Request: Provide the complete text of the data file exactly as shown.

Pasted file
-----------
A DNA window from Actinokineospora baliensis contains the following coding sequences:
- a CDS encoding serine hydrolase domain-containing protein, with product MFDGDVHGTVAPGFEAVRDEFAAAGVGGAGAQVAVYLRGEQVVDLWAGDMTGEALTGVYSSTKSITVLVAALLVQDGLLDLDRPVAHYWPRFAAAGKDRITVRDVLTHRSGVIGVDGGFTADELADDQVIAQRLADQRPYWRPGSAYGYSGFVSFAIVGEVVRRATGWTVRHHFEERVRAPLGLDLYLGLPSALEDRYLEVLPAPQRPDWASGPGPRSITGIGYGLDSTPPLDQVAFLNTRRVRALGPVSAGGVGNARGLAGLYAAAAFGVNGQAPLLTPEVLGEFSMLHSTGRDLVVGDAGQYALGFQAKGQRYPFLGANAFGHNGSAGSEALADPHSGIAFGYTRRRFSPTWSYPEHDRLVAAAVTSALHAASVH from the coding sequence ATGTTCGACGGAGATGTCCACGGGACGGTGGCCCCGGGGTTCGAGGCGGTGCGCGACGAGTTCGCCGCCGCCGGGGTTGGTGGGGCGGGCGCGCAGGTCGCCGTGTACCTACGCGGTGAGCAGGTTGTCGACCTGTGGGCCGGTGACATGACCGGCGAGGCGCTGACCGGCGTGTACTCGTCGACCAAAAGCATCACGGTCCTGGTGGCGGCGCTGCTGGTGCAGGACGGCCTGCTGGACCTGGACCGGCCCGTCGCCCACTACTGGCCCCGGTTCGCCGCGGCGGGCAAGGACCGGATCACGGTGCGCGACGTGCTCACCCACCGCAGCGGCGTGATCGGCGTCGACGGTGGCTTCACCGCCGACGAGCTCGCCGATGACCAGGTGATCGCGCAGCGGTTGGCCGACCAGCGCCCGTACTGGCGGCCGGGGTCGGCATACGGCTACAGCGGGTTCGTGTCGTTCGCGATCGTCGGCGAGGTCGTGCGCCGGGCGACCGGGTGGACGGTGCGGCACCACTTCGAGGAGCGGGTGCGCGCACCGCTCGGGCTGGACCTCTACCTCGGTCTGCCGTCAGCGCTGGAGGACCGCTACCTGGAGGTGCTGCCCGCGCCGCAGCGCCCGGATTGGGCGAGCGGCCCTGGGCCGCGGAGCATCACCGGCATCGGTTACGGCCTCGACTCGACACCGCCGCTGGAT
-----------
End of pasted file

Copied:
A DNA window from Actinokineospora baliensis contains the following coding sequences:
- a CDS encoding serine hydrolase domain-containing protein, with product MFDGDVHGTVAPGFEAVRDEFAAAGVGGAGAQVAVYLRGEQVVDLWAGDMTGEALTGVYSSTKSITVLVAALLVQDGLLDLDRPVAHYWPRFAAAGKDRITVRDVLTHRSGVIGVDGGFTADELADDQVIAQRLADQRPYWRPGSAYGYSGFVSFAIVGEVVRRATGWTVRHHFEERVRAPLGLDLYLGLPSALEDRYLEVLPAPQRPDWASGPGPRSITGIGYGLDSTPPLDQVAFLNTRRVRALGPVSAGGVGNARGLAGLYAAAAFGVNGQAPLLTPEVLGEFSMLHSTGRDLVVGDAGQYALGFQAKGQRYPFLGANAFGHNGSAGSEALADPHSGIAFGYTRRRFSPTWSYPEHDRLVAAAVTSALHAASVH from the coding sequence ATGTTCGACGGAGATGTCCACGGGACGGTGGCCCCGGGGTTCGAGGCGGTGCGCGACGAGTTCGCCGCCGCCGGGGTTGGTGGGGCGGGCGCGCAGGTCGCCGTGTACCTACGCGGTGAGCAGGTTGTCGACCTGTGGGCCGGTGACATGACCGGCGAGGCGCTGACCGGCGTGTACTCGTCGACCAAAAGCATCACGGTCCTGGTGGCGGCGCTGCTGGTGCAGGACGGCCTGCTGGACCTGGACCGGCCCGTCGCCCACTACTGGCCCCGGTTCGCCGCGGCGGGCAAGGACCGGATCACGGTGCGCGACGTGCTCACCCACCGCAGCGGCGTGATCGGCGTCGACGGTGGCTTCACCGCCGACGAGCTCGCCGATGACCAGGTGATCGCGCAGCGGTTGGCCGACCAGCGCCCGTACTGGCGGCCGGGGTCGGCATACGGCTACAGCGGGTTCGTGTCGTTCGCGATCGTCGGCGAGGTCGTGCGCCGGGCGACCGGGTGGACGGTGCGGCACCACTTCGAGGAGCGGGTGCGCGCACCGCTCGGGCTGGACCTCTACCTCGGTCTGCCGTCAGCGCTGGAGGACCGCTACCTGGAGGTGCTGCCCGCGCCGCAGCGCCCGGATTGGGCGAGCGGCCCTGGGCCGCGGAGCATCACCGGCATCGGTTACGGCCTCGACTCGACACCGCCGCTGGAT